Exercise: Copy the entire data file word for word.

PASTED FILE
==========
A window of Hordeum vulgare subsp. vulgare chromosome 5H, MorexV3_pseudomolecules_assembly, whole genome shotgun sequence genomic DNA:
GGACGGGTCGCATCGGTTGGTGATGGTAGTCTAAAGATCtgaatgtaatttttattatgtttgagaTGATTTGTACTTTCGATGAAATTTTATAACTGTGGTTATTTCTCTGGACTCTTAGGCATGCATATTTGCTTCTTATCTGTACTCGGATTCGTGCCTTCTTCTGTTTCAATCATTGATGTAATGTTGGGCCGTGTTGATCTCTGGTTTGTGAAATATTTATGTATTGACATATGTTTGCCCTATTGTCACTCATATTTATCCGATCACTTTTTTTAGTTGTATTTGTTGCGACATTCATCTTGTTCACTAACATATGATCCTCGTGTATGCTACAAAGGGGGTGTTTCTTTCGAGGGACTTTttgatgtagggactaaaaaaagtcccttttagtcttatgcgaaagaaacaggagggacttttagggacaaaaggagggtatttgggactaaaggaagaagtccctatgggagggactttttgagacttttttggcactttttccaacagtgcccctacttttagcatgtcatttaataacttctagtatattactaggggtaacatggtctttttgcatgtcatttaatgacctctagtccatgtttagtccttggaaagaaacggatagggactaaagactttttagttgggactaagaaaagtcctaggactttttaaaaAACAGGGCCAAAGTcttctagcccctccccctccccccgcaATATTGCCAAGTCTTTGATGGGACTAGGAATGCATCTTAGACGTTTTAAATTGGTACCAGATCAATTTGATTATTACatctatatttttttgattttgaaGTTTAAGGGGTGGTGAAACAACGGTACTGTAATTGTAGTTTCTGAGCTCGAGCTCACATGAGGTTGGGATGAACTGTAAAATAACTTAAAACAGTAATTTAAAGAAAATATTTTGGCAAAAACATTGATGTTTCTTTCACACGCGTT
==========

A window of Hordeum vulgare subsp. vulgare chromosome 5H, MorexV3_pseudomolecules_assembly, whole genome shotgun sequence genomic DNA:
GGACGGGTCGCATCGGTTGGTGATGGTAGTCTAAAGATCtgaatgtaatttttattatgtttgagaTGATTTGTACTTTCGATGAAATTTTATAACTGTGGTTATTTCTCTGGACTCTTAGGCATGCATATTTGCTTCTTATCTGTACTCGGATTCGTGCCTTCTTCTGTTTCAATCATTGATGTAATGTTGGGCCGTGTTGATCTCTGGTTTGTGAAATATTTATGTATTGACATATGTTTGCCCTATTGTCACTCATATTTATCCGATCACTTTTTTTAGTTGTATTTGTTGCGACATTCATCTTGTTCACTAACATATGATCCTCGTGTATGCTACAAAGGGGGTGTTTCTTTCGAGGGACTTTttgatgtagggactaaaaaaagtcccttttagtcttatgcgaaagaaacaggagggacttttagggacaaaaggagggtatttgggactaaaggaagaagtccctatgggagggactttttgagacttttttggcactttttccaacagtgcccctacttttagcatgtcatttaataacttctagtatattactaggggtaacatggtctttttgcatgtcatttaatgacctctagtccatgtttagtccttggaaagaaacggatagggactaaagactttttagttgggactaagaaaagtcctaggactttttaaaaAACAGGGCCAAAGTcttctagcccctccccctccccccgcaATATTGCCAAGTCTTTGATGGGACTAGGAATGCATCTTAGACGTTTTAAATTGGTACCAGATCAATTTGATTATTACatctatatttttttgattttgaaGTTTAAGGGGTGGTGAAACAACGGTACTGTAATTGTAGTTTCTGAGCTCGAGCTCACATGAGGTTGGGATGAACTGTAAAATAACTTAAAACAGTAATTTAAAGAAAATATTTTGGCAAAAACATTGATGTTTCTTTCACACGCGTT